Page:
Taking a city perspective, further opportunities arise to save and produce energy in the urban water and used water cycles. Using common heat-exchange technology, urban groundwater can be used to store or abstract heat, serving to cool in summer and heat in winter. Co-location of utilities and industries can enable using heat generated in one plant to energize production in a neighboring facility. Co-digestion of used water with organic waste from farmers and slaughterhouses can produce bio-gas to power city buses. At the same time, water can be re-used. In Macao, for example, the ambition is to have reclaimed water to constitute at least 10% of total water consumption by 2020. To capture energy saving and production opportunities throughout the urban water cycle, however, one has to reach out and connect to other sectors and professionals.

Utilities and their leaders have a major role to play in the transformation of the energy footprint of the urban water cycle. The development and implementation of an energy savings and production plan, that reduces costs and makes their operation far less affected by fluctuating energy prices, is well within their reach. Through informing their household clients, utilities can be pro-active and help consumers change behavior and reduce energy and water consumption. In connecting to industry they can be pivotal in transforming the total urban water cycle and its energy footprint. Yet, they can’t do it alone.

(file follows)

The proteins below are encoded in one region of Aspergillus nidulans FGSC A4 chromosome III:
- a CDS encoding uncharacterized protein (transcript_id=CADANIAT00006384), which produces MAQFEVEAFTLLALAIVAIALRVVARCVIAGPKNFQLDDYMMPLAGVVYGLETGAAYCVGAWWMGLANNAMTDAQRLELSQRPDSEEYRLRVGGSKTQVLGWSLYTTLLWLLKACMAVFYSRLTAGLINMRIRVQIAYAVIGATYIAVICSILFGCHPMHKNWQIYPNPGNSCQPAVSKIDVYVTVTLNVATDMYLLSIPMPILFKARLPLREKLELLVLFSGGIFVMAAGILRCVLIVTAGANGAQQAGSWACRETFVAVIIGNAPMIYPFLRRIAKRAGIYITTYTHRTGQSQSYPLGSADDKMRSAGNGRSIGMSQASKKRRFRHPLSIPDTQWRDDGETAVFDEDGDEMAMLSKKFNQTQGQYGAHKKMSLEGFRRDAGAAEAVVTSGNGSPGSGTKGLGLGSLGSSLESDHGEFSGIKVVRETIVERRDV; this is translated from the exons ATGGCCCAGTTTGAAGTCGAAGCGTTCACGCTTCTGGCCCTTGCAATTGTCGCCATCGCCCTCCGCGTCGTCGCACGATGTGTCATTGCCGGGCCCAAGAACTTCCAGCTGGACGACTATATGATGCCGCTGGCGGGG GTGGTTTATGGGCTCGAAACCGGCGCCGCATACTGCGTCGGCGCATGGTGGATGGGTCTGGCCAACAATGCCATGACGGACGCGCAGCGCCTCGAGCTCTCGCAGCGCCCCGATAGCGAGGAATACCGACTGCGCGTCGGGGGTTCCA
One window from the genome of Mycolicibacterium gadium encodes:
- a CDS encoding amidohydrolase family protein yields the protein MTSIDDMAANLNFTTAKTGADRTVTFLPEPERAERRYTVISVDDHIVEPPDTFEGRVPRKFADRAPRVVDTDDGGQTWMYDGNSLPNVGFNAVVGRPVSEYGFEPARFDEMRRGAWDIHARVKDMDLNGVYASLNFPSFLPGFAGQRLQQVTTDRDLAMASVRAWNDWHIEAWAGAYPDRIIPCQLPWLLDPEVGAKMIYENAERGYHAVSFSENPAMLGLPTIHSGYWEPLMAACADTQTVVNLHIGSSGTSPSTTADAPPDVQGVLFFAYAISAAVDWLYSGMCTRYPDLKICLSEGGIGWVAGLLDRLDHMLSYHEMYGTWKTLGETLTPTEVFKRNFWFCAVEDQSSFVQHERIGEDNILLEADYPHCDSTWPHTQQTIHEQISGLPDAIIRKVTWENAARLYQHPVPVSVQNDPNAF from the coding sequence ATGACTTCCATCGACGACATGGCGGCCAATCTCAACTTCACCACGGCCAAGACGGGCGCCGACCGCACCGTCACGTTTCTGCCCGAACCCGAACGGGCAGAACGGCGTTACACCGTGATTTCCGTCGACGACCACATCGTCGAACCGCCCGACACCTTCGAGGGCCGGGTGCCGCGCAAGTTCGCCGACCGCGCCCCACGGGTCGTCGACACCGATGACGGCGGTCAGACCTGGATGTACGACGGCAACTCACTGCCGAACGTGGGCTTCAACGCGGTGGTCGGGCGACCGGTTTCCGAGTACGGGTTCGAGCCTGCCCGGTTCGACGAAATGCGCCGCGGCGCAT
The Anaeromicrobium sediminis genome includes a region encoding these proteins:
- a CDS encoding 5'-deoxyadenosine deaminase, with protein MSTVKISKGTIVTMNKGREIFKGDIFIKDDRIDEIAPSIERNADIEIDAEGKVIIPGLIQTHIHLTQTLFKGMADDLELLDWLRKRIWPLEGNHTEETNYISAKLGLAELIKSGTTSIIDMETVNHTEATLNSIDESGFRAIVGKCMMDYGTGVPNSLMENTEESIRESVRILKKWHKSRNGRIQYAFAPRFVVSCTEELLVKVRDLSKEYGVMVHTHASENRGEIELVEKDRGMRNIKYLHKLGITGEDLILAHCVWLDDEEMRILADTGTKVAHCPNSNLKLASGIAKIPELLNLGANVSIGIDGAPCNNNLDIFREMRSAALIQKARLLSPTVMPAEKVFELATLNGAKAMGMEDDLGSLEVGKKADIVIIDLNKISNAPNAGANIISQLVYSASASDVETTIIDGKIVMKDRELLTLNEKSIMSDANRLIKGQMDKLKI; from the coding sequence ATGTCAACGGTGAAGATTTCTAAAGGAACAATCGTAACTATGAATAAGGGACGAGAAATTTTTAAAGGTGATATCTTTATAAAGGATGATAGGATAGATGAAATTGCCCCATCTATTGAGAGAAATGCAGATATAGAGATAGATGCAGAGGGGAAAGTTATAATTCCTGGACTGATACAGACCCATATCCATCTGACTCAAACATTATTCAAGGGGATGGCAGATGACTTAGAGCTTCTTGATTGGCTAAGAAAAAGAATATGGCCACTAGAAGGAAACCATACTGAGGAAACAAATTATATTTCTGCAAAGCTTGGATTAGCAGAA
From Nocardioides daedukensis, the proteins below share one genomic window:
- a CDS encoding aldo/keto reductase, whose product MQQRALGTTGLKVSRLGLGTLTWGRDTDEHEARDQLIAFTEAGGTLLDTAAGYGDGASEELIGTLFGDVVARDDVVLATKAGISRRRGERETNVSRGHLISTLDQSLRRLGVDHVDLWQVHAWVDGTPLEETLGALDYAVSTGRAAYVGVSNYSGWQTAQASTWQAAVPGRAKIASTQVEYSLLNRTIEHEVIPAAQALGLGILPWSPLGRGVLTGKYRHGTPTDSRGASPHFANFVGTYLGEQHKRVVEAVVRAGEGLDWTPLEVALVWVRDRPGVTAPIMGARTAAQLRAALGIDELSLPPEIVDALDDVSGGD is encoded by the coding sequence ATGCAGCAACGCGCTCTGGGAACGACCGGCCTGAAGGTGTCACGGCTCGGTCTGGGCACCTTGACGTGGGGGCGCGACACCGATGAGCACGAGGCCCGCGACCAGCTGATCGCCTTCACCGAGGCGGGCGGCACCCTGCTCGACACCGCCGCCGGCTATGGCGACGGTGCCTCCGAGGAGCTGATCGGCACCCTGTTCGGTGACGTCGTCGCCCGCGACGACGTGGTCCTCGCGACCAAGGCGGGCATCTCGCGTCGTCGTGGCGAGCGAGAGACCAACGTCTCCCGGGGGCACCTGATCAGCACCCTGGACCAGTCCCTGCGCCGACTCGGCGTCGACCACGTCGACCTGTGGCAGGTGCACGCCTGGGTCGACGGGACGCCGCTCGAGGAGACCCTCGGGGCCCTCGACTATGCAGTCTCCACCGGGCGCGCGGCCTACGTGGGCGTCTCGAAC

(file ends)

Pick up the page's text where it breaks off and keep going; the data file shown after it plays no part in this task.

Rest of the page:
To enable the required transformation we need the powerful combination of entrepreneurship and regulation to be aligned. Creating a market for more efficient appliances needs regulation to allow market entry of new technologies and incentives to end wasteful usage. Allowing and stimulating pilot schemes to demonstrate proof of concept and practice is critical as a stepping stone to wide-scale adoption. Reviewing water and energy tariffs while water and energy saving technologies become widespread can be a further stimulus in the transition.

Impact and progress will only happen by bringing along consumers and citizens. To alter the energy footprint of the urban water cycle, citizen and consumer organizations can play a key role. Bringing citizens’ groups together to develop collective action, for example at neighborhood level, can become emblematic to change paradigms and practices. Engaging citizens in the urban water cycle energy transition is a fantastic way to connect many more people to the needed action to curb greenhouse gas emissions. Let’s act together, act responsibly and swiftly, we have little time to loose.

Ger Bergkamp

Past IWA Executive Director
Ger Bergkamp is the former Executive Director of the International Water Association. He held the post between the years, 2012 and 2017. Connect with Ger Bergkamp on IWA Connect.   Read full biography